Programming: 50% by me, 50% by the 2 others (And no, the programming isn’t worth mentioning…)


Oct 17 2010

Motorized Off-Roader (#8297)

Category: Lego,MindstormsSpiller @ 15:35

This project was an attempt to combine the Lego Technic Off-Roader (#8297) and Lego Mindstorms NXT kit and thus motorizing the functions.

To summarize the project it ended up having these features:

  • NXT controlled steering
  • NXT controlled rear wheel drive
  • NXT controlled suspension height
  • PF motorized winch and lights (on-board PF power box)
  • 2 step manual transition
  • All original features (V8 engine, doors and such)
  • Almost no changes to the visual design

The electronics used:

  • NXT microcomputer
  • 3 NXT motors
  • PF power box
  • 1 small PF motor
  • 1 PF switch
  • 1 pair of PF lights

I ended up getting bored and stopped working on it so there is still some rough edges, but in general I’m pretty satisfied the result.

The following text is an old description of the project I found on my HDD:

Building

First step was to remove the designed parts carefully and making notice of where they were connected to the chassis in order to add it later when the NXT is added.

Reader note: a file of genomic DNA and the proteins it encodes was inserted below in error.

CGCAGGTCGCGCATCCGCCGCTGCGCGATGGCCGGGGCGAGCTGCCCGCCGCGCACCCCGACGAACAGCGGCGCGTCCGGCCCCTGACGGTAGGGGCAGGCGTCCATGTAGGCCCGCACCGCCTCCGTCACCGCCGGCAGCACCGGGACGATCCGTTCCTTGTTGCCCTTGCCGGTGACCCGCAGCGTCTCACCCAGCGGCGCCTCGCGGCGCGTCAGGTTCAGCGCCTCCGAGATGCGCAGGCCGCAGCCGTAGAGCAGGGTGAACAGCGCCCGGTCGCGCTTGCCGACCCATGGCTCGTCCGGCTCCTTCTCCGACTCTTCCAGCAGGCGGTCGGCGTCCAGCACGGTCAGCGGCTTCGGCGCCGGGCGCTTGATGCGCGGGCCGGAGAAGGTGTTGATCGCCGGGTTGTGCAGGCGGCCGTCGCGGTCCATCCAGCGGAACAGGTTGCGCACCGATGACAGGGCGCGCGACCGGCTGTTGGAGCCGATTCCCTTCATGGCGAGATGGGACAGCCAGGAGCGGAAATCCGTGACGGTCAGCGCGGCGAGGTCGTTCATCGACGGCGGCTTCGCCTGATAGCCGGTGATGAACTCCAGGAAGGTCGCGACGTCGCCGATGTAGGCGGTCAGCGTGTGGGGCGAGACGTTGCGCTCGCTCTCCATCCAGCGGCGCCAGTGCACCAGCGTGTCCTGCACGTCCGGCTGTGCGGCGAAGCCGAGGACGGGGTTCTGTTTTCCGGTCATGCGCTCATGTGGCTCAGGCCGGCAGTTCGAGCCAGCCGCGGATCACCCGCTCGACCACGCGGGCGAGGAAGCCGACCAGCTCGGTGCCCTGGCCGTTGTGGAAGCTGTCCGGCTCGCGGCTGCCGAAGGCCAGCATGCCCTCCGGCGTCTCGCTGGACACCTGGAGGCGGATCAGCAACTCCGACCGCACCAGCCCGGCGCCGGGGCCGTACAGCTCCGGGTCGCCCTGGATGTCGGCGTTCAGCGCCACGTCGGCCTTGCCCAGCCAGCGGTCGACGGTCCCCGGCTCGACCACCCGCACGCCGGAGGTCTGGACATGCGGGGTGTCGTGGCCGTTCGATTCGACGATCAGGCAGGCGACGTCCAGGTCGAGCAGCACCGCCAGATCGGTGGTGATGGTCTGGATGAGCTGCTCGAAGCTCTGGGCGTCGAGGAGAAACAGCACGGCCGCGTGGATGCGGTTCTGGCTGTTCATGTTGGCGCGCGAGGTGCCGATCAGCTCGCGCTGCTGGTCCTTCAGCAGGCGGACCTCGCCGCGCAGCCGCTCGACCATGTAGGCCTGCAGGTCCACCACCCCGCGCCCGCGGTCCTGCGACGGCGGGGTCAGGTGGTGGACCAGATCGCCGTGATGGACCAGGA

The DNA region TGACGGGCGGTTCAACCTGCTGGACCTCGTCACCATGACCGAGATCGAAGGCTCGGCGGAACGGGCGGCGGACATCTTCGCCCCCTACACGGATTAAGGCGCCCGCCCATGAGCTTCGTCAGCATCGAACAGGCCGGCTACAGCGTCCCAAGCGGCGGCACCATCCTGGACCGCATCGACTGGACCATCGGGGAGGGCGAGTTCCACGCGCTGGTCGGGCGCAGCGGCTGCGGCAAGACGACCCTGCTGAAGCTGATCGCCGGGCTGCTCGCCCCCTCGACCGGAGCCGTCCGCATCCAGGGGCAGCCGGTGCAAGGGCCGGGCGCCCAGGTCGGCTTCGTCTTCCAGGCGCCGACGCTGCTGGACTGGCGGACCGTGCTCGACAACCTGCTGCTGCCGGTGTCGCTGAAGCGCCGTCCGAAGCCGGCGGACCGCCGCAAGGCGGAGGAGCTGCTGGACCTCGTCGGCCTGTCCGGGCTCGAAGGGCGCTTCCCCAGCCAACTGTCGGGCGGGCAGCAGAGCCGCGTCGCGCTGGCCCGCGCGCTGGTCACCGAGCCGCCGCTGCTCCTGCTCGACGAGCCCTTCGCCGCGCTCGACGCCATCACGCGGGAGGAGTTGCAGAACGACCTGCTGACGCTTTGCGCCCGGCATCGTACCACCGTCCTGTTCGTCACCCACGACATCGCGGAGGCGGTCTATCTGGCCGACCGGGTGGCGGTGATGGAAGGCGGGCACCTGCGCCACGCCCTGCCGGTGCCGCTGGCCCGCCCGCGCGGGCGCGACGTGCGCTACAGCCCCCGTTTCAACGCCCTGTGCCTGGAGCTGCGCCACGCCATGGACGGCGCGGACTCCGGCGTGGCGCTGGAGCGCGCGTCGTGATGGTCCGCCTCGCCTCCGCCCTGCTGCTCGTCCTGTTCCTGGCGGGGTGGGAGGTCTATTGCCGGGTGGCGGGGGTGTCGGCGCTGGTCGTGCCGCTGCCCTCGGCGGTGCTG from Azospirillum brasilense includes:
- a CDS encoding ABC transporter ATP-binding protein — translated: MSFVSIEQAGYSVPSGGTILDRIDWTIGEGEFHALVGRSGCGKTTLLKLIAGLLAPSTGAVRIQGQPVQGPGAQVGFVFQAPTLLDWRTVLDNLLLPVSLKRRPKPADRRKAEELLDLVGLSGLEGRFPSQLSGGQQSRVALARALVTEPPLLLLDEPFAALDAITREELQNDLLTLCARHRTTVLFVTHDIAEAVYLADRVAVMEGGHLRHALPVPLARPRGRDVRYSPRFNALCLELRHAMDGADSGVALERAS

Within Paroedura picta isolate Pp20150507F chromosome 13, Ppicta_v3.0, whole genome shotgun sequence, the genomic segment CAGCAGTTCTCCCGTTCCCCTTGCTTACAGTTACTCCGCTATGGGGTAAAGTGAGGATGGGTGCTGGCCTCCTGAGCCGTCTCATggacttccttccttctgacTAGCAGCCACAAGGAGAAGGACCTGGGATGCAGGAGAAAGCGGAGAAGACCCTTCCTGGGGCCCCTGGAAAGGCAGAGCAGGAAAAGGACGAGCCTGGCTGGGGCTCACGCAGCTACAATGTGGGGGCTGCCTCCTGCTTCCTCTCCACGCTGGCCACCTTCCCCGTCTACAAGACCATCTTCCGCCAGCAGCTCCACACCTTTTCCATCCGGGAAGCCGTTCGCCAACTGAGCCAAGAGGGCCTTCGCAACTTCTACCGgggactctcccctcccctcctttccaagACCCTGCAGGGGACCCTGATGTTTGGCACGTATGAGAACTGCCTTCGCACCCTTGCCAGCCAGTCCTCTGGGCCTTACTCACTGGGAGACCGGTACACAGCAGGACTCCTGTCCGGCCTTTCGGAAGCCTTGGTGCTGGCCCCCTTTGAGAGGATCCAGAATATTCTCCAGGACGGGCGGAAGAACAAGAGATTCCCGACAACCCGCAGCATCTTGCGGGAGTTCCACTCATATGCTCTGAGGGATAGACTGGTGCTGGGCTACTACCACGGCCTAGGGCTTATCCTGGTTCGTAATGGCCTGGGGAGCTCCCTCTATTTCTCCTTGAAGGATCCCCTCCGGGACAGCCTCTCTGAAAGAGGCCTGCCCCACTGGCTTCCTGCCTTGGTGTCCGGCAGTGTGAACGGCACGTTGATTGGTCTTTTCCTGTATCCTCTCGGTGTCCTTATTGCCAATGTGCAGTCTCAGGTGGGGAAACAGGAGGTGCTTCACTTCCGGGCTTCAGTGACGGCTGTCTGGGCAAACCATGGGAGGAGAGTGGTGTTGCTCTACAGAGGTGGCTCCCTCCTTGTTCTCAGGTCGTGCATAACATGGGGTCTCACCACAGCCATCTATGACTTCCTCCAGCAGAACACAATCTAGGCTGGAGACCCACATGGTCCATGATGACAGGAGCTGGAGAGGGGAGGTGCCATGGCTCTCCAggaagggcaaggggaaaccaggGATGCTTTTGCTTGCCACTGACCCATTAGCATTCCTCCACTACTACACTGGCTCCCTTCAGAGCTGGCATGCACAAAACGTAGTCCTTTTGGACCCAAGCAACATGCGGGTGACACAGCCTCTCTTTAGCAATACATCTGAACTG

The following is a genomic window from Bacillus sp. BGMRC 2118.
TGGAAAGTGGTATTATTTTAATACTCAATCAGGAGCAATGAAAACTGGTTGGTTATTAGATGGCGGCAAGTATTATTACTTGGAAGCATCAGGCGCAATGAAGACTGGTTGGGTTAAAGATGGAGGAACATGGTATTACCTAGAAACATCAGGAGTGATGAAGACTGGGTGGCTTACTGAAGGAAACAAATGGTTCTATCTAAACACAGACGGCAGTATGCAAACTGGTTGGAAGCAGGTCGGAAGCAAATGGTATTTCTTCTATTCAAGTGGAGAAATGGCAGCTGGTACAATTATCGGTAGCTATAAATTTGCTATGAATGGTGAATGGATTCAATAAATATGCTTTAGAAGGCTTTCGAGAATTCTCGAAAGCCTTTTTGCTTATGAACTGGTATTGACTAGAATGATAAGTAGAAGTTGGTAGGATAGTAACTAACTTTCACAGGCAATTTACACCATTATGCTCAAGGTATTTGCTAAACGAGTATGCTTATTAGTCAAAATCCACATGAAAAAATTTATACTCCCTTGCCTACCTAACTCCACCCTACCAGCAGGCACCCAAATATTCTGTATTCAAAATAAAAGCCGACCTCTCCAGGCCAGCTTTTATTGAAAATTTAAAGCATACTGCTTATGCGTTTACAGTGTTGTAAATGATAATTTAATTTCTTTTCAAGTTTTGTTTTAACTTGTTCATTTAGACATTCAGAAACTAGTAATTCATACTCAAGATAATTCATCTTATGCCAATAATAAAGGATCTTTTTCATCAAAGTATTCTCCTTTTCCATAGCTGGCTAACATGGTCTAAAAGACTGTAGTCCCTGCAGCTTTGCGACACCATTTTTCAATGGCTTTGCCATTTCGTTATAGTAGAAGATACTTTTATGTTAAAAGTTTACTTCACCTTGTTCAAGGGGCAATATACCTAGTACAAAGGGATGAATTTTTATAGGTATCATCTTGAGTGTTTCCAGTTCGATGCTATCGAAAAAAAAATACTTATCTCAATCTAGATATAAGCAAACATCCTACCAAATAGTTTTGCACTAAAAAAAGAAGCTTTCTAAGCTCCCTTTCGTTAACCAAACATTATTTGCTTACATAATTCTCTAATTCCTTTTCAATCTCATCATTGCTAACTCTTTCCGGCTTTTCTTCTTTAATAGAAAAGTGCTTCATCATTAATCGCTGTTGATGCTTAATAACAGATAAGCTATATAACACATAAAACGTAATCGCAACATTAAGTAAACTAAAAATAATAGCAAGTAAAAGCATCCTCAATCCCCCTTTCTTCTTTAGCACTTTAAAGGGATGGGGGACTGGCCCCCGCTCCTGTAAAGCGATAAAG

The original model has one motor connected to two functions by a manual gear switch. Since this wouldn’t work with a NXT, all the mechanics had to be changed.

Therefore, everything else than the fundamental chassis was ripped out.

Later on, some parts of the chassis was also changed to fit everything together.

Construction

The Power functions was preserved. The small motor was placed in the very front, directly connected to the winch. The battery box is also placed in the front together with the electrical switch.

In the back where the battery box had been, the NXT is placed with two NXT motors underneath. The last NXT motor is placed under the seats.

A manual 2 speed transmission was added in the bottom. The original differential was replaced with the older type differential because the new one isn’t strong enough and the gears would slip under the pressure.